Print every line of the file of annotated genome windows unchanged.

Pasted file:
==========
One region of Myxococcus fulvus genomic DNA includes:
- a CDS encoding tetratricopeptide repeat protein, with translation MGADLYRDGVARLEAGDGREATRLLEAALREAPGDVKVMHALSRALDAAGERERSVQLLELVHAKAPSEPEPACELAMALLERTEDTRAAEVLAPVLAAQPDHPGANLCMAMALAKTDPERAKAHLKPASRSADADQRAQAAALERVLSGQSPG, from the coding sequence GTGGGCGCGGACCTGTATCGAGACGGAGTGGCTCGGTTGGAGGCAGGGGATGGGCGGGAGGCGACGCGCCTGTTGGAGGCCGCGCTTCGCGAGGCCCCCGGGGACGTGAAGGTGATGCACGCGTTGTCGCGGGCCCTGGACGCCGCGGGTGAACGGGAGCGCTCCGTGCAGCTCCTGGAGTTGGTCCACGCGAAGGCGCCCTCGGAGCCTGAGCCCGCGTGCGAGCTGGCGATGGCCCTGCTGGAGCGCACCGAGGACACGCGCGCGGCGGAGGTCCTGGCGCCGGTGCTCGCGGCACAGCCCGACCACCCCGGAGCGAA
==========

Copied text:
One region of Myxococcus fulvus genomic DNA includes:
- a CDS encoding tetratricopeptide repeat protein, with translation MGADLYRDGVARLEAGDGREATRLLEAALREAPGDVKVMHALSRALDAAGERERSVQLLELVHAKAPSEPEPACELAMALLERTEDTRAAEVLAPVLAAQPDHPGANLCMAMALAKTDPERAKAHLKPASRSADADQRAQAAALERVLSGQSPG, from the coding sequence GTGGGCGCGGACCTGTATCGAGACGGAGTGGCTCGGTTGGAGGCAGGGGATGGGCGGGAGGCGACGCGCCTGTTGGAGGCCGCGCTTCGCGAGGCCCCCGGGGACGTGAAGGTGATGCACGCGTTGTCGCGGGCCCTGGACGCCGCGGGTGAACGGGAGCGCTCCGTGCAGCTCCTGGAGTTGGTCCACGCGAAGGCGCCCTCGGAGCCTGAGCCCGCGTGCGAGCTGGCGATGGCCCTGCTGGAGCGCACCGAGGACACGCGCGCGGCGGAGGTCCTGGCGCCGGTGCTCGCGGCACAGCCCGACCACCCCGGAGCGAA